Figure 1.

Unadjusted serum uric acid levels per genotype. Shown are the unadjusted serum uric acid levels ± standard error of mean per SNP and for the number of risk alleles.

Figure 1.

Unadjusted serum uric acid levels per genotype. Shown are the unadjusted serum uric acid levels ± standard error of mean per SNP and for the number of risk alleles.

Table 1.

Baseline characteristics association with serum UA

 Total (n = 7795) Serum UA
 
P-value 
  Correlation coefficient Variance explained  
Age (years) 49.6 ± 12.7 0.226 0.051 4.02 × 10−90 
Females 50.8% — 0.272 <1 × 10−300 
Serum uric acid (mg/dl) 5.15 ± 1.29 — — — 
Protein intake (g/day) 77 [54–112] 0.267 0.010 2.19 × 10−18 
Alcohol intake (g/day/kg body weight) 0.070 [0.007–0.166] 0.145 0.021 5.37 × 10−37 
Blood pressure 
 Systolic (mmHg) 129.2 ± 20.3 0.335 0.112 1.27 × 10−201 
 Diastolic (mmHg) 74.0 ± 9.8 0.348 0.122 1.93 × 10−219 
 Blood pressure lowering medication 15.8% 0.240 0.058 2.30 × 10−101 
Lipids 
 Total cholesterol (mg/dl) 217.4 ± 40.8 0.178 0.032 2.70 × 10−55 
 LDL cholesterol (mg/dl) 141.6 ± 36.8 0.192 0.037 4.89 × 10−62 
 HDL cholesterol (mg/dl) 50.8 ± 14.7 −0.366 0.134 6.68 × 10−241 
 Fasting triglycerides (mg/dl) 104.5 [77.3–151.8] 0.372 0.139 1.69 × 10−249 
 Lipid lowering medication 6.5% 0.124 0.015 6.66 × 10−28 
Renal function parameters 
 Absolute uric acid excretion (mg/kg/24 h) 0.16[0.11–0.23] −0.176 0.031 2.16 × 10−53 
 Fractional uric acid excretion (%) 41.8 ± 20.5 −0.504 0.255 <1 × 10−300 
 Serum creatinine (mg/dl) 0.94 ± 0.15 0.517 0.268 <1 × 10−300 
 Estimated glomerular filtration rate (ml/min/1.73 m293.9 ± 18.5 — 0.274 <1 × 10−300 
 Urinary albumin excretion (mg/24 h) 9.51 [6.37–17.94] 0.223 0.049 5.63 × 10−87 
 Cystatin-C (mg/l) 0.80 ± 0.17 0.351 0.123 1.30 × 10−211 
Metabolism 
 Fasting glucose (mg/dl) 85.5 [80.0–92.7] 0.270 0.073 7.19 × 10−120 
 Fasting insulin (μU/ml) 7.9 [5.5–11.7] 0.368 0.136 2.48 × 10−232 
 Homeostasis model assessment-estimated insulin resistance 1.64 [1.11–2.58] 0.388 0.150 2.51 × 10−258 
 Waist circumference (cm) 88.6 ± 12.6 0.518 0.269 <1 × 10−300 
 Body mass index (kg/m226.0 ± 4.0 0.368 0.136 8.36 × 10−228 
 Oral glucose lowering medication 1.7% 0.042 0.002 2.13 × 10−4 
Inflammation 
 High-sensitive CRP (mg/l) 1.45 [0.67–3.23] 0.172 0.030 2.16 × 10−46 
All above variables in one model   0.67  
 Total (n = 7795) Serum UA
 
P-value 
  Correlation coefficient Variance explained  
Age (years) 49.6 ± 12.7 0.226 0.051 4.02 × 10−90 
Females 50.8% — 0.272 <1 × 10−300 
Serum uric acid (mg/dl) 5.15 ± 1.29 — — — 
Protein intake (g/day) 77 [54–112] 0.267 0.010 2.19 × 10−18 
Alcohol intake (g/day/kg body weight) 0.070 [0.007–0.166] 0.145 0.021 5.37 × 10−37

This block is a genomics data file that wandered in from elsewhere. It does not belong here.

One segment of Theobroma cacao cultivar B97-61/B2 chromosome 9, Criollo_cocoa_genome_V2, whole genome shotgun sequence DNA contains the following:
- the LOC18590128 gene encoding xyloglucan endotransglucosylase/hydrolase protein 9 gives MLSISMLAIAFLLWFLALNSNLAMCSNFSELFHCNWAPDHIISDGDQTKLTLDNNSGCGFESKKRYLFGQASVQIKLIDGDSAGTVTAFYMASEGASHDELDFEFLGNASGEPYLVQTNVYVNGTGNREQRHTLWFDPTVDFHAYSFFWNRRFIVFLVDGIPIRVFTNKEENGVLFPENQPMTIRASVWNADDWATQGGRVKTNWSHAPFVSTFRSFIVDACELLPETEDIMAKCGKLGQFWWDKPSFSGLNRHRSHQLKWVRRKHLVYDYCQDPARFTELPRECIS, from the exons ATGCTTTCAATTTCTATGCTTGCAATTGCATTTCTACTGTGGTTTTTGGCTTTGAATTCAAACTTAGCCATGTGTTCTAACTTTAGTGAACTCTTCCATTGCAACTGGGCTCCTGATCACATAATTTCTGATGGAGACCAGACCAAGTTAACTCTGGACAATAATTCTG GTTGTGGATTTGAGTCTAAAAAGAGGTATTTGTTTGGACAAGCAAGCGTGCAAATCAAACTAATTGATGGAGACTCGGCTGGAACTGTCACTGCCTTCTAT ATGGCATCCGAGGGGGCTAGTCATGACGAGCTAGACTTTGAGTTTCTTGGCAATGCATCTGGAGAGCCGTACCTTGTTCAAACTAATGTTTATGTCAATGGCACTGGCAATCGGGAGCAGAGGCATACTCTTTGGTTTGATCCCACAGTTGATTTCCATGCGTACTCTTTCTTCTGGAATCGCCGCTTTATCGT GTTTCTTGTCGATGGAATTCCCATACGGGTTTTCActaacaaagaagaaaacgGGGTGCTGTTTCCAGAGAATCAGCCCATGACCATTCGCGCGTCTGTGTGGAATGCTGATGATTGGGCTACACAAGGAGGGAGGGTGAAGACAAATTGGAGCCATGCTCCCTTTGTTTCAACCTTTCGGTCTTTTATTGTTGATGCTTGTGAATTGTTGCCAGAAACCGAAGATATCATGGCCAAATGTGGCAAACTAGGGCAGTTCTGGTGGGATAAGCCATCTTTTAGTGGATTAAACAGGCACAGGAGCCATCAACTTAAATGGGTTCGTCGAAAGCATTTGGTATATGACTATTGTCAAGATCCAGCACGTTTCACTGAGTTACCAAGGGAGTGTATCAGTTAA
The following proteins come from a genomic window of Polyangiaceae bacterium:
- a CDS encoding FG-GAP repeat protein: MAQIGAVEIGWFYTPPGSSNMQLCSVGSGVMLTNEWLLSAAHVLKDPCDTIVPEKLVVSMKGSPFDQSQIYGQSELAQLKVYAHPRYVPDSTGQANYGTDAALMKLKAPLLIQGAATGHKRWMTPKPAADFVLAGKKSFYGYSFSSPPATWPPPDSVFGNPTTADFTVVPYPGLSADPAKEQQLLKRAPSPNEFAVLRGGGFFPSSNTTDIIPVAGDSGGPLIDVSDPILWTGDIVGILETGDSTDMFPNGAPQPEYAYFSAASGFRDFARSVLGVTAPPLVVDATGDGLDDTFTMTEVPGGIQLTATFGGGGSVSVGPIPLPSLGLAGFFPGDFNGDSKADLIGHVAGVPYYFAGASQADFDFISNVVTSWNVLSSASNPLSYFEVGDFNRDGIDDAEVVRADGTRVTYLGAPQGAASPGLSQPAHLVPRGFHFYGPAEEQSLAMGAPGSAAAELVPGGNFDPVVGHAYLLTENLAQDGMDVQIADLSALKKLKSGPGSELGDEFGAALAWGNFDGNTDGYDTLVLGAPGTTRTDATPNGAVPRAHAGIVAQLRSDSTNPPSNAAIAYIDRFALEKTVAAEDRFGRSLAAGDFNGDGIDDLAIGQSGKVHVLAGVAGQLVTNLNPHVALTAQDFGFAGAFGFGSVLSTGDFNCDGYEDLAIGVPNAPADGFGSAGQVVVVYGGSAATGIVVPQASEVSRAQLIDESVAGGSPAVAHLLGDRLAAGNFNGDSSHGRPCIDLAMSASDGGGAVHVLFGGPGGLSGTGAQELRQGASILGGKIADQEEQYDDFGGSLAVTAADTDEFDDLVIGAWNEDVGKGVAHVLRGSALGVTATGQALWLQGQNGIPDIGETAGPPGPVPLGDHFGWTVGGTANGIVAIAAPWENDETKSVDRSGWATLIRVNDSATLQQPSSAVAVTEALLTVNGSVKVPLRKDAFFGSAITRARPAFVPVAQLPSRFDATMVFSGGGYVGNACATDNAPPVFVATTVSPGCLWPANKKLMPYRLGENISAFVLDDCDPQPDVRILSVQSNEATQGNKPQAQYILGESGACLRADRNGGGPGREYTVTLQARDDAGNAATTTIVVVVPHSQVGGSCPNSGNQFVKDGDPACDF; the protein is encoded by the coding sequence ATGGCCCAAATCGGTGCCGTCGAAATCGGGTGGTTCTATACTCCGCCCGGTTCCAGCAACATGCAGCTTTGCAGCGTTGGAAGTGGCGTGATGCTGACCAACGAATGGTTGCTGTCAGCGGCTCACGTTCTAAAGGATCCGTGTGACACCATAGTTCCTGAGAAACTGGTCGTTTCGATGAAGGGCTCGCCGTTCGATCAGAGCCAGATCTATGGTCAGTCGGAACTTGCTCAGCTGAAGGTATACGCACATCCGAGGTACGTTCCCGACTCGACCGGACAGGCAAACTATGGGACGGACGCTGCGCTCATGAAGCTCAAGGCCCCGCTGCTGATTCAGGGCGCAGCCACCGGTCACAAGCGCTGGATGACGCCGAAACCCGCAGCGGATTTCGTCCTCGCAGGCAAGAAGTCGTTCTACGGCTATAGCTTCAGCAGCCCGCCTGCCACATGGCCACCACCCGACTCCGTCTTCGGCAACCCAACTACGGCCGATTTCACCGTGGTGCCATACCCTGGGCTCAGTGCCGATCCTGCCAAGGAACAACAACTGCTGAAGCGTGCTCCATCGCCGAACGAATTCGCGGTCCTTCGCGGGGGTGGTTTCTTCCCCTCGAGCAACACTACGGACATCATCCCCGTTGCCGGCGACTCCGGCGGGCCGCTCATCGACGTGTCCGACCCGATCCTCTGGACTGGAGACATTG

Blood pressure 
 Systolic (mmHg) 129.2 ± 20.3 0.335 0.112 1.27 × 10−201 
 Diastolic (mmHg) 74.0 ± 9.8 0.348 0.122 1.93 × 10−219 
 Blood pressure lowering medication 15.8% 0.240 0.058 2.30 × 10−101 
Lipids 
 Total cholesterol (mg/dl) 217.4 ± 40.8 0.178 0.032 2.70 × 10−55 
 LDL cholesterol (mg/dl) 141.6 ± 36.8 0.192 0.037 4.89 × 10−62 
 HDL cholesterol (mg/dl) 50.8 ± 14.7 −0.366 0.134 6.68 × 10−241 
 Fasting triglycerides (mg/dl) 104.5 [77.3–151.8] 0.372 0.139 1.69 × 10−249 
 Lipid lowering medication 6.5% 0.124 0.015 6.66 × 10−28 
Renal function parameters 
 Absolute uric acid excretion (mg/kg/24 h) 0.16[0.11–0.23] −0.176 0.031 2.16 × 10−53 
 Fractional uric acid excretion (%) 41.8 ± 20.5 −0.504 0.255 <1 × 10−300 
 Serum creatinine (mg/dl) 0.94 ± 0.15 0.517 0.268 <1 × 10−300 
 Estimated glomerular filtration rate (ml/min/1.73 m293.9 ± 18.5 — 0.274 <1 × 10−300 
 Urinary albumin excretion (mg/24 h) 9.51 [6.37–17.94] 0.223 0.049 5.63 × 10−87 
 Cystatin-C (mg/l) 0.80 ± 0.17 0.351 0.123 1.30 × 10−211 
Metabolism 
 Fasting glucose (mg/dl) 85.5 [80.0–92.7] 0.270 0.073 7.19 × 10−120 
 Fasting insulin (μU/ml) 7.9 [5.5–11.7] 0.368 0.136 2.48 × 10−232 
 Homeostasis model assessment-estimated insulin resistance 1.64 [1.11–2.58] 0.388 0.150 2.51 × 10−258 
 Waist circumference (cm) 88.6 ± 12.6 0.518 0.269 <1 × 10−300 
 Body mass index (kg/m226.0 ± 4.0 0.368 0.136 8.36 × 10−228 
 Oral glucose lowering medication 1.7% 0.042 0.002 2.13 × 10−4 
Inflammation 
 High-sensitive CRP (mg/l) 1.45 [0.67–3.23] 0.172 0.030 2.16 × 10−46 
All above variables in one model   0.67  

Shown are the baseline characteristics (mean ± SD, median [inter-quartile range] or % were appropriate) of the population and the correlation coefficient of each baseline characteristic with serum uric acid (UA) levels, the variance explained and the P-value for the correlation.

Table 2.

Five novel loci and association with serum uric acid concentrations

Locus SNP Effect allele (frequency) Beta SE 95% CI P-value Previous reported Beta* Previous reported SE* Previous reported P-value* Overall evidence Beta Overall SE Overall P-value 
PDZK1 rs12129861 A (48%) −0.0583 0.0178 [−0.0931; −0.0234] 1.07 × 10−3 −0.0623 0.0105 2.68 × 10−9 −0.0613 0.0090 1.25 × 10−11